Yukio Mishima's The Sound of Waves was published in 1954 in Japanese. It was translated into English by Meredith Weatherby and published in North America in 1956. It is a sweet and simple tale of two lovers on an idyllic, isolated Japanese island in the post-WWII period who must deal with the disapprobation of their fellow villagers. While it is not considered one of Mishima's best works, it is nonetheless a popular one and is seen as quite divergent from the majority of his oeuvre. Mishima received the Shincho Prize from Shinchosha Publishing in 1954 for the work.
Mishima penned this novel after a trip to Greece and a study of its culture; Mishima scholars Dick Wagenaar and Yoshio Iwamoto wrote that Mishima appreciated the "harmonious balance between intellect and flesh" evinced by the Greeks and that his novel "radiates an aura of gentle affection and endearing innocence. Evil, in the form of two characters who represent the mind principle, remains on the periphery, failing to corrupt the pure love between its Daphnis and Chloë-modelled lovers."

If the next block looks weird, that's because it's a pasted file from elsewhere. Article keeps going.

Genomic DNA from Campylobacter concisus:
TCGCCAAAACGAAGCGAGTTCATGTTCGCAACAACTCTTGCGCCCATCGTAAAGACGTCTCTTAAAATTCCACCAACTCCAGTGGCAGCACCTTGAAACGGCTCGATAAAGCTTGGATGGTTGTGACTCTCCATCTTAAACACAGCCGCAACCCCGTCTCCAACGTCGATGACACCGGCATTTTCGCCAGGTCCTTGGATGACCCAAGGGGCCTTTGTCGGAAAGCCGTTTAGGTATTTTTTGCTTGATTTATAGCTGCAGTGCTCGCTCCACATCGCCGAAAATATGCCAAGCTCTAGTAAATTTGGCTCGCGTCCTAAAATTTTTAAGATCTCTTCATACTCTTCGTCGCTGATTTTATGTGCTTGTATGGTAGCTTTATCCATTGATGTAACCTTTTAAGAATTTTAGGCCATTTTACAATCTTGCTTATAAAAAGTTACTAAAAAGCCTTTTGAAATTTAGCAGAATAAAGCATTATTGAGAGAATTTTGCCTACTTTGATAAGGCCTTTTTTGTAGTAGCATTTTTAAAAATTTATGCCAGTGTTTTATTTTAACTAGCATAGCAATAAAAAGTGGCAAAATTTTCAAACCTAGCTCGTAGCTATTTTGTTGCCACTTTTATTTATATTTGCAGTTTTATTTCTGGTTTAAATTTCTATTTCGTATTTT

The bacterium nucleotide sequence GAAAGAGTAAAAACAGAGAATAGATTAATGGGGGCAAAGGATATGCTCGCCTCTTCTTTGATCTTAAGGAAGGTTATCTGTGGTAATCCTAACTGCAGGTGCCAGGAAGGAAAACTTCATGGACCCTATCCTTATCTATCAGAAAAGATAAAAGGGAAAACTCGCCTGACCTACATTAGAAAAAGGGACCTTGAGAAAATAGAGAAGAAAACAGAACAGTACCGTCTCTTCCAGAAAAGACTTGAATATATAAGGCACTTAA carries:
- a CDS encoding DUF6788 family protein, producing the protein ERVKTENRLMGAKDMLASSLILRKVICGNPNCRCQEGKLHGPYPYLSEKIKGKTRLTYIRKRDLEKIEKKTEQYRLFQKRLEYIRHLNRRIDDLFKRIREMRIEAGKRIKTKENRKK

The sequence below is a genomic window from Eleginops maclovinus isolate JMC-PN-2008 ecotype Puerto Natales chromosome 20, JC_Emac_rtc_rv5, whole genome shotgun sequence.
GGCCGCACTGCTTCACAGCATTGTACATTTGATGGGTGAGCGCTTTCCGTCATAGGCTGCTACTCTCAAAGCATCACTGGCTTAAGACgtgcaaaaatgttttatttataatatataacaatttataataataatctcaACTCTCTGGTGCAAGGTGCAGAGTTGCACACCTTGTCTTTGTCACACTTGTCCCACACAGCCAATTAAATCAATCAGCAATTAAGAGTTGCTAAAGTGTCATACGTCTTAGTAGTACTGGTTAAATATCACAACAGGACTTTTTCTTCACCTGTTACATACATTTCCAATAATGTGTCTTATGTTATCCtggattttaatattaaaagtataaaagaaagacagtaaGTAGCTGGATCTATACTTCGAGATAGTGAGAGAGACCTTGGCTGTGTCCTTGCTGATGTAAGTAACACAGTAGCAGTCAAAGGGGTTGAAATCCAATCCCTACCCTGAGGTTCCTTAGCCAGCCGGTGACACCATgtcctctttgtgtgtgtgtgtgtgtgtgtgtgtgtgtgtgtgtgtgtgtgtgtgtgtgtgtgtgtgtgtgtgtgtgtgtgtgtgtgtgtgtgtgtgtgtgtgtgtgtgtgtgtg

Reviews were quite positive; Edmund Fuller's review from the New York Times wrote that "the colorful setting is an enchantment, but the basic appeal is universal. 'The Sound of Waves' is altogether a joyous and lovely thing." The San Francisco Chronicle review said that it was "of such classic design its action might take place at any point across a thousand years."
There is one animated adaptation of the novel released in North America by Central Park Media, and five Japanese movie adaptations with the original Japanese title of Shiosai released in 1954, 1964, 1971, 1975, and 1985.